The Fido software required changes to the serial drivers to work properly on the Rainbow. A porting effort started, involving Jennings, Madil and Baker. This caused all involved to rack up considerable long distance charges as they all called each other during development, or called into each other's BBSes to leave email. During one such call “in May or early June”, Baker and Jennings discussed how great it would be if the BBS systems could call each other automatically, exchanging mail and files between them. This would allow them to compose mail on their local machines, and then deliver it quickly, as opposed to calling in and typing the message in while on a long-distance telephone connection. Jennings responded by calling into Baker's system that night and uploading a new version of the software consisting of three files: FIDO_DECV6 (the new version of the BBS program itself), FIDONET, and NODELIST.BBS. The new version of FIDO BBS had a timer that caused it to exit at a specified time, normally at night, and as it exited it would run the separate FIDONET program. NODELIST was the list of Fido BBS systems, which Jennings had already been compiling.

The FIDONET program was what later became known as a mailer. FIDO was modified to use a previously unused numeric field in the message headers to store a node number for the machine the message should be delivered to. When FIDONET ran, it would search through the email database for any messages with a number in this field. FIDONET collected all of the messages for a particular node number into a file known as a message packet. After all the packets were generated, one for each node, the FIDONET program would look up the destination node's phone number in NODELIST.BBS, and call the remote system. Provided that FIDONET was running on that system, the two systems would handshake and, if this succeeded, the calling system would upload its packet, download a return packet if there was one, and disconnect. FIDONET would then unpack any received packet, and place the received messages into the local system's storage, and move onto the next packet. When there were no remaining packet, it would exit, and run the FIDO BBS program.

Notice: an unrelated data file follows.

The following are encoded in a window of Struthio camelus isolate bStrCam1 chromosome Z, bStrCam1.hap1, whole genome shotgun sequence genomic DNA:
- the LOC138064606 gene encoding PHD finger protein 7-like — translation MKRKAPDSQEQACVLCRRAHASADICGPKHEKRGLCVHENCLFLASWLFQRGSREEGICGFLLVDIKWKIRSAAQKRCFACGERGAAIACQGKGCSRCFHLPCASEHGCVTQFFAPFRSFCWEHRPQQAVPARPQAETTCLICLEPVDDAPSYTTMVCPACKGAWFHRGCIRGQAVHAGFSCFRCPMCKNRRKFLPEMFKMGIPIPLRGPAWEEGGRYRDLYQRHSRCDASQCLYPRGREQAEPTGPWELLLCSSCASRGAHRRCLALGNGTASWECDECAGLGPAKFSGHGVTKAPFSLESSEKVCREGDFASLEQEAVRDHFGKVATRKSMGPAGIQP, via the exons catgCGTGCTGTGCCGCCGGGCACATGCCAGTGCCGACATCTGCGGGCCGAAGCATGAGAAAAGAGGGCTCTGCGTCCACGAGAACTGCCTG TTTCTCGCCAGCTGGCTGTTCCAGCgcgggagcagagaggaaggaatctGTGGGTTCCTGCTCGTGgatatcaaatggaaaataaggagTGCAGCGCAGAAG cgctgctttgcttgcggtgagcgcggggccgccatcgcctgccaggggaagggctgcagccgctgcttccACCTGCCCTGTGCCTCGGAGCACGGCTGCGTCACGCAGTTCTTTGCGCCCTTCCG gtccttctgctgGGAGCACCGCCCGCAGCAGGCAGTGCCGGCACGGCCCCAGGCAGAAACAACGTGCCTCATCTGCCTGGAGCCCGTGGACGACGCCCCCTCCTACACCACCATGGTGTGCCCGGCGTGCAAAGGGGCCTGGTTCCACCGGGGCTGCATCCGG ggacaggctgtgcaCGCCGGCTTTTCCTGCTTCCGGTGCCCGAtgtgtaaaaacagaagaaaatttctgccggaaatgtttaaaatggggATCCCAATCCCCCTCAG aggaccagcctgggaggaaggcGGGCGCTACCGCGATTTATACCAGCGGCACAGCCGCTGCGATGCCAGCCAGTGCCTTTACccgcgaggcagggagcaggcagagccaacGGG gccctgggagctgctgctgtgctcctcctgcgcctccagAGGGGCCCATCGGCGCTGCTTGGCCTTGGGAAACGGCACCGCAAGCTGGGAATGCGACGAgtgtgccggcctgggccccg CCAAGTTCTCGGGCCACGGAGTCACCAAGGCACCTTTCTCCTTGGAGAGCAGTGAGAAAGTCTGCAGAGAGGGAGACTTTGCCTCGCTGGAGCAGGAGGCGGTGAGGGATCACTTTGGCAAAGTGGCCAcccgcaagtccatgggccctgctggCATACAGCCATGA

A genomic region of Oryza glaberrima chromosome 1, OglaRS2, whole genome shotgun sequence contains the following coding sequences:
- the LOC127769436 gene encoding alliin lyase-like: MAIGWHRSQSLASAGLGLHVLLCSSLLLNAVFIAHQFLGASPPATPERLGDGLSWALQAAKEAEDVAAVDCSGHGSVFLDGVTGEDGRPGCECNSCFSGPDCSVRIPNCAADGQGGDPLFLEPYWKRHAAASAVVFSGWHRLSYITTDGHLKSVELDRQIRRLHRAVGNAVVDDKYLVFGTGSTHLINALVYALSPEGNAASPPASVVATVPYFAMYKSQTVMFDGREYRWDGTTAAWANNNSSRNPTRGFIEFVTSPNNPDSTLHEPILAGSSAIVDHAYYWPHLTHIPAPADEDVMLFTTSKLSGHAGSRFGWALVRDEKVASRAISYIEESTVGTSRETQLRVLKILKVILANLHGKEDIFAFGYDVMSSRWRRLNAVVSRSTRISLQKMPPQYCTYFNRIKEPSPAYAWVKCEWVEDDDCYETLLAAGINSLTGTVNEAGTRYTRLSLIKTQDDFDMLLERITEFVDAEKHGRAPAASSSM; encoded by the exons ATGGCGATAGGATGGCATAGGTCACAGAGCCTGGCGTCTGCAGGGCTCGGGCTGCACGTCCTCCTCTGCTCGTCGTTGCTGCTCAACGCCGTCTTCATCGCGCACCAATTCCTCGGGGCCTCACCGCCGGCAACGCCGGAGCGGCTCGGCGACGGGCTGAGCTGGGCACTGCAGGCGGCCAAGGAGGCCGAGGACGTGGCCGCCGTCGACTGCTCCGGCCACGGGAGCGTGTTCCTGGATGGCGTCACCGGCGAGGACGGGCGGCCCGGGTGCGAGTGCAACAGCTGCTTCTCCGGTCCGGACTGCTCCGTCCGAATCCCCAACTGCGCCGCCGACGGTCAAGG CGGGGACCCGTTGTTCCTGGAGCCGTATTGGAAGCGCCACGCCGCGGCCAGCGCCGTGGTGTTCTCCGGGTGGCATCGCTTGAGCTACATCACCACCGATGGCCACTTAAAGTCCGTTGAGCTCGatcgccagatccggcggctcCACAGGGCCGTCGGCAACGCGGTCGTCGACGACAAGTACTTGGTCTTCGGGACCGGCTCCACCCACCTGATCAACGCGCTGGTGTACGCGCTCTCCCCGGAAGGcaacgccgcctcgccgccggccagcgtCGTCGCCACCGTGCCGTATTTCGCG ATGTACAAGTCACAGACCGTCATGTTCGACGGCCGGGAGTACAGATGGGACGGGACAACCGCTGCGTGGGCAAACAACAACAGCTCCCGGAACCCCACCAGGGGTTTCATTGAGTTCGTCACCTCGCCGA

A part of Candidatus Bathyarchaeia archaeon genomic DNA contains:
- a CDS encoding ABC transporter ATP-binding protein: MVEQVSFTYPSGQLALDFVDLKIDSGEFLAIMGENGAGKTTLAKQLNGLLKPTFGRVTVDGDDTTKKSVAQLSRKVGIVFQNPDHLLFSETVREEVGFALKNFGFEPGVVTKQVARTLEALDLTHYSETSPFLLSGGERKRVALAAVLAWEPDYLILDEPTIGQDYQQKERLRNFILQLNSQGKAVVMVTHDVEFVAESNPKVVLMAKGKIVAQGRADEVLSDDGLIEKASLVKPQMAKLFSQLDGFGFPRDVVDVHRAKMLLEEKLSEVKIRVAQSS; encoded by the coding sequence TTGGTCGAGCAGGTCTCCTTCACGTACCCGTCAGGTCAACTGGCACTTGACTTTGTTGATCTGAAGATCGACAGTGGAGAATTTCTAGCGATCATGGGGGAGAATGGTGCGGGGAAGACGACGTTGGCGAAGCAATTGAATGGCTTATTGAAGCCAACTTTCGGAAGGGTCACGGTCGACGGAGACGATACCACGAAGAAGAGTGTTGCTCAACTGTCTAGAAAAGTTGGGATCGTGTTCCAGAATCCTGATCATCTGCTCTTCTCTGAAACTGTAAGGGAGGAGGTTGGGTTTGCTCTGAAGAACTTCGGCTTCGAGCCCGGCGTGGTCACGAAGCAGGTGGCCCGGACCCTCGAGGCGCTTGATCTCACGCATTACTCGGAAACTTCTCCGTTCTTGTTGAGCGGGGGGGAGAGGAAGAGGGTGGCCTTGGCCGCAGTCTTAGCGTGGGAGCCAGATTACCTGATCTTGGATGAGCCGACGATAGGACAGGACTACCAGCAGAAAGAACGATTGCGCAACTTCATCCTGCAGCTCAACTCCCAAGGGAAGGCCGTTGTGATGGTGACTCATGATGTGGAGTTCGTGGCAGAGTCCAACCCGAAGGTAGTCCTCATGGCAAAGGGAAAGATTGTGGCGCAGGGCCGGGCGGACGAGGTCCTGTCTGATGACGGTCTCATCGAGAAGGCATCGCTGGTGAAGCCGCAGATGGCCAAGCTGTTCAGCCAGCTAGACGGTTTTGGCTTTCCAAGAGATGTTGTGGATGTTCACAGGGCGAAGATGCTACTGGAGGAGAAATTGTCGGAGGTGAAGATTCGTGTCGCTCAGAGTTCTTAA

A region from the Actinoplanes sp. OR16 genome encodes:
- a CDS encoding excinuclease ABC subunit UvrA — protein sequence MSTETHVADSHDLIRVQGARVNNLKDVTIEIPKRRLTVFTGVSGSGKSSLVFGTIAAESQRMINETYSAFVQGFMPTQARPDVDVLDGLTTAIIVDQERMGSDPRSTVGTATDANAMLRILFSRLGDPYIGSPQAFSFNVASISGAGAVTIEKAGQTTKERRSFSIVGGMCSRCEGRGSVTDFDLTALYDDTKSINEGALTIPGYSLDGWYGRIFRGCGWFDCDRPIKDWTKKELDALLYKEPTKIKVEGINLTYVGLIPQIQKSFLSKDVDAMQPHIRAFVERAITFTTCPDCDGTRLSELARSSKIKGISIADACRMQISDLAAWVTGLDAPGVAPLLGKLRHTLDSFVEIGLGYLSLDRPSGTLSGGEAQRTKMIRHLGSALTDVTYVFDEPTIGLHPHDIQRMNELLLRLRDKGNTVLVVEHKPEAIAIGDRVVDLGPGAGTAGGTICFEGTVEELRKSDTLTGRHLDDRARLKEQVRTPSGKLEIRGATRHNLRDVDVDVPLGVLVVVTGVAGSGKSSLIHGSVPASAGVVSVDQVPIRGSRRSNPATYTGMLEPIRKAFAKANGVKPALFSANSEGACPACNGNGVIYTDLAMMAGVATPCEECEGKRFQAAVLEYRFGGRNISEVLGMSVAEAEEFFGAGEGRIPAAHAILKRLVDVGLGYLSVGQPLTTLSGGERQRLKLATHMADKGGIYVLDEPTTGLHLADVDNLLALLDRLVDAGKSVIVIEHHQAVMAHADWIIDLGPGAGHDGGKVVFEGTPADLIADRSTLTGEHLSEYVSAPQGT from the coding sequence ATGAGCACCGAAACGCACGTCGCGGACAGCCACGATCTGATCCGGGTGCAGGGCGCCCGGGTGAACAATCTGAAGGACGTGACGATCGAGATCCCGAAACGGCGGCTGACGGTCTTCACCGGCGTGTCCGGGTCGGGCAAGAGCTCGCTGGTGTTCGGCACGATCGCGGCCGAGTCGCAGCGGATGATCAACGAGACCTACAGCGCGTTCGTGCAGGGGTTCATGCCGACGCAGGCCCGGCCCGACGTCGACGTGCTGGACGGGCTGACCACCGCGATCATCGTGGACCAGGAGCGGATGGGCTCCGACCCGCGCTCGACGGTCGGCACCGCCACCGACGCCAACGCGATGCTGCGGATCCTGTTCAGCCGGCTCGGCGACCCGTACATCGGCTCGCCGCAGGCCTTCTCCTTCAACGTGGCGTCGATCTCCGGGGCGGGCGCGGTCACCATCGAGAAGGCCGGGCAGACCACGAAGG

In order to lower long distance charges, the mail exchanges were timed to run late at night, normally 4 AM. This would later be known as national mail hour, and, later still, as Zone Mail Hour.


FidoNet started in 1984 and listed 100 nodes by the end of that year. Steady growth continued through the 1980s, but a combination of factors led to rapid growth after 1988. These included faster and less expensive modems, and rapidly declining costs of hard drives and computer systems in general. By April 1993 the FidoNet nodelist contained over 20,000 systems. At that time it was estimated that each node had, on average, about 200 active users. Of these 4 million users in total, 2 million users commonly used echomail, the shared public forums, while about 200,000 used the private netmail system. Fidonet at its peak, listed approximately 39,000 systems in the weekly nodelist.

As modems reached speeds of 28.8 kbit/s, the overhead of the TCP/IP protocols were no longer so egregious and dial-up Internet became increasingly common. By 1995 the bulletin board market was reeling as users abandoned local BBS systems in favor of larger sites and web pages, which could be accessed worldwide for the same cost as accessing a local BBS system. This also made FidoNet less expensive to implement, because FidoNet transfers could be delivered over the Internet as well, at little or marginal cost. But this seriously diluted the entire purpose of the store-and-forward model, which had been built up specifically to address a long-distance cost problem that no longer existed.

The FidoNet nodelist started shrinking, especially in areas with widespread availability of internet connections. This downward trend continues, but has leveled out at approximately 1,500 nodes. FidoNet remains popular in areas where Internet access is difficult to come by, or expensive.

There is now (~2014) a retro movement which is resulting in a slow increase in internet connected BBS and nodes. Telnet, Web Telnet, and SSH are being used between systems. This means you can telnet to many BBS worldwide as cheaply as ones next door. Also Usenet and internet mail has been added to many systems, along with support for long file names to many newer versions of BBS software, some being free-ware, resulting in their increasing use.

fidonet.txt · Last modified: 12/13/2019 02:28 by Ozz Nixon